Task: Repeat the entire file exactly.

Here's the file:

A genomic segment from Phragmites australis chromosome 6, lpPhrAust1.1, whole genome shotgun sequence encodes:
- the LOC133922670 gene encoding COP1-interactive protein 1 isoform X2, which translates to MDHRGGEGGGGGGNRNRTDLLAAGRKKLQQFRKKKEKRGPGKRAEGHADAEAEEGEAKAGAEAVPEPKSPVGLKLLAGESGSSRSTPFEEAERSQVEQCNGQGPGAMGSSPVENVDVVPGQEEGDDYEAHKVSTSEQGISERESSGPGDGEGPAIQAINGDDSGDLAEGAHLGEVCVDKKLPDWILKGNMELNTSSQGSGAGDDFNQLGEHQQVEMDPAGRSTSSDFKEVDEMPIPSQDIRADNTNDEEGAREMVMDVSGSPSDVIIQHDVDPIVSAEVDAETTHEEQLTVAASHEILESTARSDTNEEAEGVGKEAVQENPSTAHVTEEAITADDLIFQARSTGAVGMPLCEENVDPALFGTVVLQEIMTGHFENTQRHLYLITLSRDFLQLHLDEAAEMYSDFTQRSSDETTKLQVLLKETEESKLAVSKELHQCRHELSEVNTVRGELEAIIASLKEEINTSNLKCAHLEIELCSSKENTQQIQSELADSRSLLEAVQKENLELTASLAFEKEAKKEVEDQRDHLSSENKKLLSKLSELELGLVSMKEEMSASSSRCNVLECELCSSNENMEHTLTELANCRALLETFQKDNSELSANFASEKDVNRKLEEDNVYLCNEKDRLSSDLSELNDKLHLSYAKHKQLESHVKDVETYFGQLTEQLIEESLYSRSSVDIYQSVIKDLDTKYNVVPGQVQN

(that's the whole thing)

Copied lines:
A genomic segment from Phragmites australis chromosome 6, lpPhrAust1.1, whole genome shotgun sequence encodes:
- the LOC133922670 gene encoding COP1-interactive protein 1 isoform X2, which translates to MDHRGGEGGGGGGNRNRTDLLAAGRKKLQQFRKKKEKRGPGKRAEGHADAEAEEGEAKAGAEAVPEPKSPVGLKLLAGESGSSRSTPFEEAERSQVEQCNGQGPGAMGSSPVENVDVVPGQEEGDDYEAHKVSTSEQGISERESSGPGDGEGPAIQAINGDDSGDLAEGAHLGEVCVDKKLPDWILKGNMELNTSSQGSGAGDDFNQLGEHQQVEMDPAGRSTSSDFKEVDEMPIPSQDIRADNTNDEEGAREMVMDVSGSPSDVIIQHDVDPIVSAEVDAETTHEEQLTVAASHEILESTARSDTNEEAEGVGKEAVQENPSTAHVTEEAITADDLIFQARSTGAVGMPLCEENVDPALFGTVVLQEIMTGHFENTQRHLYLITLSRDFLQLHLDEAAEMYSDFTQRSSDETTKLQVLLKETEESKLAVSKELHQCRHELSEVNTVRGELEAIIASLKEEINTSNLKCAHLEIELCSSKENTQQIQSELADSRSLLEAVQKENLELTASLAFEKEAKKEVEDQRDHLSSENKKLLSKLSELELGLVSMKEEMSASSSRCNVLECELCSSNENMEHTLTELANCRALLETFQKDNSELSANFASEKDVNRKLEEDNVYLCNEKDRLSSDLSELNDKLHLSYAKHKQLESHVKDVETYFGQLTEQLIEESLYSRSSVDIYQSVIKDLDTKYNVVPGQVQN